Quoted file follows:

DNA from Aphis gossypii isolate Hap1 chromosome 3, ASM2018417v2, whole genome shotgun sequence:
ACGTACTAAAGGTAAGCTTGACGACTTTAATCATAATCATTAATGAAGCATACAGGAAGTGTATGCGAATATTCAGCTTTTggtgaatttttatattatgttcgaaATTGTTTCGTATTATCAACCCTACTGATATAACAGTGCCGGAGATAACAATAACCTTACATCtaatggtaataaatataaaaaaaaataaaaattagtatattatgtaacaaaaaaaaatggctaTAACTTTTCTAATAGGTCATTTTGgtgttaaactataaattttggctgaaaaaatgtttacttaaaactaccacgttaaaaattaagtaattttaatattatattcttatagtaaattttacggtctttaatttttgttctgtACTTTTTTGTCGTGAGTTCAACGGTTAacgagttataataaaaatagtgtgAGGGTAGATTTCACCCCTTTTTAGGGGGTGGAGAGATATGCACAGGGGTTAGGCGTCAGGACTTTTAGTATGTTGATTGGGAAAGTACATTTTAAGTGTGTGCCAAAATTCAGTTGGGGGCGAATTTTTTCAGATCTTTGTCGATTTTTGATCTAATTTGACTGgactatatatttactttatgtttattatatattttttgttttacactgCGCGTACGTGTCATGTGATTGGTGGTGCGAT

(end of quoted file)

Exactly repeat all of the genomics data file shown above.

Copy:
DNA from Aphis gossypii isolate Hap1 chromosome 3, ASM2018417v2, whole genome shotgun sequence:
ACGTACTAAAGGTAAGCTTGACGACTTTAATCATAATCATTAATGAAGCATACAGGAAGTGTATGCGAATATTCAGCTTTTggtgaatttttatattatgttcgaaATTGTTTCGTATTATCAACCCTACTGATATAACAGTGCCGGAGATAACAATAACCTTACATCtaatggtaataaatataaaaaaaaataaaaattagtatattatgtaacaaaaaaaaatggctaTAACTTTTCTAATAGGTCATTTTGgtgttaaactataaattttggctgaaaaaatgtttacttaaaactaccacgttaaaaattaagtaattttaatattatattcttatagtaaattttacggtctttaatttttgttctgtACTTTTTTGTCGTGAGTTCAACGGTTAacgagttataataaaaatagtgtgAGGGTAGATTTCACCCCTTTTTAGGGGGTGGAGAGATATGCACAGGGGTTAGGCGTCAGGACTTTTAGTATGTTGATTGGGAAAGTACATTTTAAGTGTGTGCCAAAATTCAGTTGGGGGCGAATTTTTTCAGATCTTTGTCGATTTTTGATCTAATTTGACTGgactatatatttactttatgtttattatatattttttgttttacactgCGCGTACGTGTCATGTGATTGGTGGTGCGAT